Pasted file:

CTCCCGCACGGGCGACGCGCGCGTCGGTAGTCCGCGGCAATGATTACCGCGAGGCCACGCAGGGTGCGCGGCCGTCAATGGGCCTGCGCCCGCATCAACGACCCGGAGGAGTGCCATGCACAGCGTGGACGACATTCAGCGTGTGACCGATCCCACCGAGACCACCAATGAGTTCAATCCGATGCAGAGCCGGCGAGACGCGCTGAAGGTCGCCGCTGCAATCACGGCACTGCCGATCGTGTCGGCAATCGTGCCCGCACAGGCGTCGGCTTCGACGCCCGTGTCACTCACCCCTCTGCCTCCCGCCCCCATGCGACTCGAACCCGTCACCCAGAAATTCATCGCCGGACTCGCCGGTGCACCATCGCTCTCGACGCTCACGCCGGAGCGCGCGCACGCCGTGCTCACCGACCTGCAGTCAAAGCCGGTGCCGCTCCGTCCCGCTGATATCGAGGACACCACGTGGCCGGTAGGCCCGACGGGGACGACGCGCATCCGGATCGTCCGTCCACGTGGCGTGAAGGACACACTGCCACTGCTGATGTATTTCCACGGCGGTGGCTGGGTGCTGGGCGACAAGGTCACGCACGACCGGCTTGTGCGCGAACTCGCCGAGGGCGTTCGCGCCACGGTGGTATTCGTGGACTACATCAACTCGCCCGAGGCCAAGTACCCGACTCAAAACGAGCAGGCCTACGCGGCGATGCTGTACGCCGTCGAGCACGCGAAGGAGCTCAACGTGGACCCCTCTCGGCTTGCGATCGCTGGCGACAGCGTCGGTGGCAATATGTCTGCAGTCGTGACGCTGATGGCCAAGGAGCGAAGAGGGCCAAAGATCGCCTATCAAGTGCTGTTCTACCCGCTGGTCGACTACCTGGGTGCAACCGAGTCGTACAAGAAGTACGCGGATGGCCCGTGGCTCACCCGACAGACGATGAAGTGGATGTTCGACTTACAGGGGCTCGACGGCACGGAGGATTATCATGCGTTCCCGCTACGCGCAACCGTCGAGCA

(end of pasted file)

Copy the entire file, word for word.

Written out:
CTCCCGCACGGGCGACGCGCGCGTCGGTAGTCCGCGGCAATGATTACCGCGAGGCCACGCAGGGTGCGCGGCCGTCAATGGGCCTGCGCCCGCATCAACGACCCGGAGGAGTGCCATGCACAGCGTGGACGACATTCAGCGTGTGACCGATCCCACCGAGACCACCAATGAGTTCAATCCGATGCAGAGCCGGCGAGACGCGCTGAAGGTCGCCGCTGCAATCACGGCACTGCCGATCGTGTCGGCAATCGTGCCCGCACAGGCGTCGGCTTCGACGCCCGTGTCACTCACCCCTCTGCCTCCCGCCCCCATGCGACTCGAACCCGTCACCCAGAAATTCATCGCCGGACTCGCCGGTGCACCATCGCTCTCGACGCTCACGCCGGAGCGCGCGCACGCCGTGCTCACCGACCTGCAGTCAAAGCCGGTGCCGCTCCGTCCCGCTGATATCGAGGACACCACGTGGCCGGTAGGCCCGACGGGGACGACGCGCATCCGGATCGTCCGTCCACGTGGCGTGAAGGACACACTGCCACTGCTGATGTATTTCCACGGCGGTGGCTGGGTGCTGGGCGACAAGGTCACGCACGACCGGCTTGTGCGCGAACTCGCCGAGGGCGTTCGCGCCACGGTGGTATTCGTGGACTACATCAACTCGCCCGAGGCCAAGTACCCGACTCAAAACGAGCAGGCCTACGCGGCGATGCTGTACGCCGTCGAGCACGCGAAGGAGCTCAACGTGGACCCCTCTCGGCTTGCGATCGCTGGCGACAGCGTCGGTGGCAATATGTCTGCAGTCGTGACGCTGATGGCCAAGGAGCGAAGAGGGCCAAAGATCGCCTATCAAGTGCTGTTCTACCCGCTGGTCGACTACCTGGGTGCAACCGAGTCGTACAAGAAGTACGCGGATGGCCCGTGGCTCACCCGACAGACGATGAAGTGGATGTTCGACTTACAGGGGCTCGACGGCACGGAGGATTATCATGCGTTCCCGCTACGCGCAACCGTCGAGCA